Ki-84 Hayate (Gale)/FRANK  Nakajima  Single-seat Army fighter.

Ki-102b   RANDY Kawasaki  Army twin-engined assault plane


N1K       Shiden (Violet Lightning)/GEORGE    Kawanishi Navy single-seat land-based interceptor-fighter

N1K       Kyofu (Mighty Wind)/REX   Kawanishi Navy single-engined seaplane fighter.


STK-97    ADAM      Nakajima  Nonexistent fighter seaplane


Type 97   BOB       Aichi Navy recon seaplane - did not exist


TK-4      FRANK Mitsubishi Fictional twin-engined fighter. Name later applied to Nakajima Ki-84

TK-19 JOE  Fictional single-seat fighter


20        OMAR      Suzukaze  Fictional twin-engined fighter





B4Y       JEAN      Yokosuka  Navy carrier-based single-engined attack bomber biplane.

B5M       MABEL Mitsubishi Carrier-based attack bomber. Name later changed to KATE 61

B5N       KATE 61   Nakajima  Navy single-engined carrier-based attack bomber

B6N       Tenzan (Heavenly Mountain)/JILL     Nakajima  Navy single-engined carrier- based attack bomber.

B7A       Ryusei (Shooting Star)/GRACE   Aichi Navy single-engined carrier-based attack bomber.

B-97      DORIS Mitsubishi Medium bomber- did not exist


BR-20 RUTH      Fiat Italian-built heavy bomber in Japanese service


C6N       Saiun (Painted Cloud)/MYRT     Nakajima  Navy single-engined carrier-based reconnaissance aircraft


D1A       SUSIE Aichi Navy single-engined carrier-based biplane dive bomber

D3A       VAL       Aichi Navy single-engined two-seat carrier-based dive bomber

D4Y       DOT       Yokosuka  Carrier-based dive bomber - duplicate of JUDY

D4Y       Suisei (Comet)/JUDY  Yokosuka  Navy carrier-based single-engined dive bomber.


E11A      LAURA Aichi Navy reconnaissance seaplane


Fw 200    TRUDY Focke-Wulf German four-engined maritime reconnaissance aircraft erroneously believed to be  in service in Japan


G3M       NELL      Mitsubishi Navy land-based twin-engined attack bomber

G4M       BETTY Mitsubishi Navy twin-engined land-based attack bomber

G5N       Shinzan (Mountain Recess)/LIZ  Nakajima  Navy four-engined attack bomber operated as freight transport.

G8N       Renzan (Mountain Range)/RITA   Nakajima  Navy land-based four-engined attack bomber.


H5Y       CHERRY    Yokosuka  Navy flying boat

H6K       MAVIS Kawanishi Navy four-engined maritime reconnaissance flying boat

H7Y       TILLIE    Yokosuka  Navy experimental flying boat

H8K       EMILY Kawanishi Navy four-engined long-range reconnaissance flying boat


Ju 52/3m  TRIXIE    Junkers   German trimotor transport erroneously believed to be in service in Japan

Ju 87A    IRENE Junkers   German single-engine dive bomber erroneously believed to be in service with Japanese army.

Ju 88A-5  JANICE    Junkers   German light bomber erroneously believed to be in service in Japan.


JULIA/Misidentified LILY  Believed to be a heavy bomber


JUNE/Misidentified JAKE   Believed to be a floatplane version of VAL


Ki-2      LOUISE    Mitsubishi Army twin-engined light bomber

Ki-15/C5M BABS      Mitsubishi Army/Navy single-engined reconnaissance aircraft

Ki-15/C5M NORMA/Misidentified BABS  Mitsubishi Believed to be a light bomber.

Ki-30 ANN       Mitsubishi Army single-engined light bomber

Ki-21 JANE      Mitsubishi Army heavy bomber - Name later changed to SALLY

Ki-21-IIb GWEN      Mitsubishi Army heavy bomber - name later changed to SALLY III.

Ki-21 SALLY Mitsubishi Army twin-engined heavy bomber. Formerly named JANE.

Ki-32 MARY      Kawasaki  Army single-engined, two-seat light bomber

Ki-48 LILY      Kawasaki  Army twin-engined light bomber

Ki-49 Donryu (Storm Dragon)/HELEN    Nakajima  Army twin-engined heavy bomber.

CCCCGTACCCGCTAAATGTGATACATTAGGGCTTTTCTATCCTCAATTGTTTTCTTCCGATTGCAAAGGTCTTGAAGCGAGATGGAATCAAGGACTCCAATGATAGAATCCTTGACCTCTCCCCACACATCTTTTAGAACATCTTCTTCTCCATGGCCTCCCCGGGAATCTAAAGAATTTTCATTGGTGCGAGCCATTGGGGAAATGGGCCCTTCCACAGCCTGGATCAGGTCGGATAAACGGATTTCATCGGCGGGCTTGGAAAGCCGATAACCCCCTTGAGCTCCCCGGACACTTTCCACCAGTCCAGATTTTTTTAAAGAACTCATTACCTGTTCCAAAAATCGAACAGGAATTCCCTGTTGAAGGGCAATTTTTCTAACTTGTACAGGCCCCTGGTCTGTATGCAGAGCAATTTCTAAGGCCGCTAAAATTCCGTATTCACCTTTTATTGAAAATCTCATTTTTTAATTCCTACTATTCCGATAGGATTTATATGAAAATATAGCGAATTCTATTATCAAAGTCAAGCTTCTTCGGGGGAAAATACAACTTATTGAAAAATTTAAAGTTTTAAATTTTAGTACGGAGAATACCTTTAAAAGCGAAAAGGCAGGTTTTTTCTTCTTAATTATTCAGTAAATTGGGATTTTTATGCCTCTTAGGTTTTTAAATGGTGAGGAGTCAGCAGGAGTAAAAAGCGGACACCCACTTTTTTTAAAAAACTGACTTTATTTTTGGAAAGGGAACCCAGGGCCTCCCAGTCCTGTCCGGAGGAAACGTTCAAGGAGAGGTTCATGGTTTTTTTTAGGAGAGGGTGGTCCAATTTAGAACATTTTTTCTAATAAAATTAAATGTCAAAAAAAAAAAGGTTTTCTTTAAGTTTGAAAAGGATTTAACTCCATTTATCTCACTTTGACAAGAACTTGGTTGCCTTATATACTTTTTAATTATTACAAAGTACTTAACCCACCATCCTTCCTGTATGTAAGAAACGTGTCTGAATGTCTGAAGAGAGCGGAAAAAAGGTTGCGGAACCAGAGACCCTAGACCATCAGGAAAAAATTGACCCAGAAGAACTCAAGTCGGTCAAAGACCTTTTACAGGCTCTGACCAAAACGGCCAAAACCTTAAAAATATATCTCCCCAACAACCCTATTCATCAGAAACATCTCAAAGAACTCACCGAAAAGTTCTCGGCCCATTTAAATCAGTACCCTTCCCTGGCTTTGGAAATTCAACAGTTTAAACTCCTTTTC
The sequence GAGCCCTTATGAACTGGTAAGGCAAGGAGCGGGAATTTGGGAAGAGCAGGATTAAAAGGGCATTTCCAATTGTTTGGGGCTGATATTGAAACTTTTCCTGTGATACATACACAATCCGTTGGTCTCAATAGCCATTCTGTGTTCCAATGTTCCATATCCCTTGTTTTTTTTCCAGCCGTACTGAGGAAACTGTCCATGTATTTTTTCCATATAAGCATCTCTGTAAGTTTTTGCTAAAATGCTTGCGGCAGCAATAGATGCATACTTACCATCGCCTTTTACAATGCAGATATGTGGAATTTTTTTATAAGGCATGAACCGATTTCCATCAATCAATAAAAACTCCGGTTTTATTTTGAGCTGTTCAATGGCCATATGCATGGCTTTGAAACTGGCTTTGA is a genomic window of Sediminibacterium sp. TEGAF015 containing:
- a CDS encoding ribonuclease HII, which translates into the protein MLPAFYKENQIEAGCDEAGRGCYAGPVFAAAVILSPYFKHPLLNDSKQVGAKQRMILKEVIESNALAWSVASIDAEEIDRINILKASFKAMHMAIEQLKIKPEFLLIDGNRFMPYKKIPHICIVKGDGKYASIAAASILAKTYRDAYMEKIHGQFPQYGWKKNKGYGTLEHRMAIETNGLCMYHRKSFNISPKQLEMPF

Ki-51 SONIA Mitsubishi Army two-seat, single-engined assault aircraft

Ki-54?    JOYCE/Misidentified HICKORY    Tachikawa? Believed to be a light bomber version of Tachikawa Ki-54

Ki-67 Hiryu (Flying Dragon)/PEGGY    Mitsubishi Army twin-engined heavy bomber

Ki-70 CLARA Tachikawa Army command reconnaissance aircraft

Ki-71 EDNA      Mansyu    Army experimental single-engined two-seat tactical reconnaissance aircraft.  Development of Mitsubishi Ki-51.

Ki-74 PATSY Tachikawa Army experimental long-range, high-altitude reconnaissance bomber.

Ki-76 STELLA    Kokusai   Army single-engined command liaison aircraft.  Generally similar to Fieseler Fi 156 Storch but not a copy.


H3K1      BELLE Kawanishi Navy biplane flying boat


He 111    BESS      Heinkel   Erroneously believed to being built under license in Japan


MXY7      Ohka (Cherry Blossom)/BAKA     Yokosuka  Navy rocket-powered suicide attacker.


Ohtori/EVA(EVE) Mitsubishi Erroneously believed to be a bomber


P1Y       Ginga (Milky Way)/FRANCES Yokosuka  Navy land-based twin-engined light bomber/night fighter.


Q1W       Tokai (Eastern Sea)/LORNA Kyushu    Navy twin-engined land-based patrol aircraft.


V-11GB    MILLIE    Vultee    Erroneously believed to be in production by Showa in Japan



TRAINERS (Tree Names):


K3M       PINE      Mitsubishi Navy single-engined crew trainer

K5Y       WILLOW    Yokosuka  Navy intermediate trainer biplane.

K9W       CYPRESS   Kyushu    Navy primary trainer

K10W      OAK       Kyushu    Navy intermediate trainer License-built North American NA-16


Ki-9      SPRUCE    Tachikawa Army medium-grade two-seat single-engined biplane trainer

Ki-17 CEDAR Tachikawa Army single-engined two-seat biplane primary trainer

Ki-36/55  IDA       Tachikawa Army single engined two-seat monoplane trainer and army cooperation aircraft

Ki-54 HICKORY   Tachikawa  Army twin-engined advanced crew trainer and light transport.

Ki-55/36  IDA       Tachikawa Army single engined two-seat monoplane trainer and army cooperation aircraft

Ki-86          Kokusai     Army primary trainer



GLIDERS (Bird Names):


Ku-7      Manazuru/BUZZARD     Kokusai   Army transport glider

Ku-8      GANDER    Kokusai   Army transport glider Formerly named GOOSE

Ku-8      GOOSE Kokusai   Army transport glider Named changed to GANDER



TRANSPORTS (Names beginning with letter T):


DC-2      TESS      Douglas   License-built DC-2s erroneously believed to be in widespread use by Japanese Navy.


14        TOBY      Lockheed  Commercial Lockheed 14s used by Japan during Pacific War.


Ki-33 TINA      Mitsubishi Army transport - misidentified Yokosuka L3Y transport version of G3M attack bomber.

Ki-34/L1N THORA Nakajima  Army/Navy twin-engined transport

Ki-56 THALIA    Kawasaki  Army twin-engined transport.   Japanese-built adaptation of  Lockheed Model 14-WG3.

Ki-57/L4M TOPSY Mitsubishi Army/Navy twin-engine transport

Ki-59 THERESA   Kokusai   Army twin-engined light personnel transport


L2D       TABBY Showa/Nakajima Navy land-based twin-engined transport.  License-built version of Douglas DC-3.


Type LO   THELMA    Tachikawa/Kawasaki    Twin-engined Army transport. License built version of  Lockheed Model 14.







 C-1A     Trader                    Grumman Aerospace





“Japanese Military Aircraft” -- Compiled by Calvin W. Lew,

Post Office Box 6586, Oceanside, California  92052-6586

Telephone: (619) 687-9090 (Pager / Voicemail)

(619) 840-0971 (Mobile)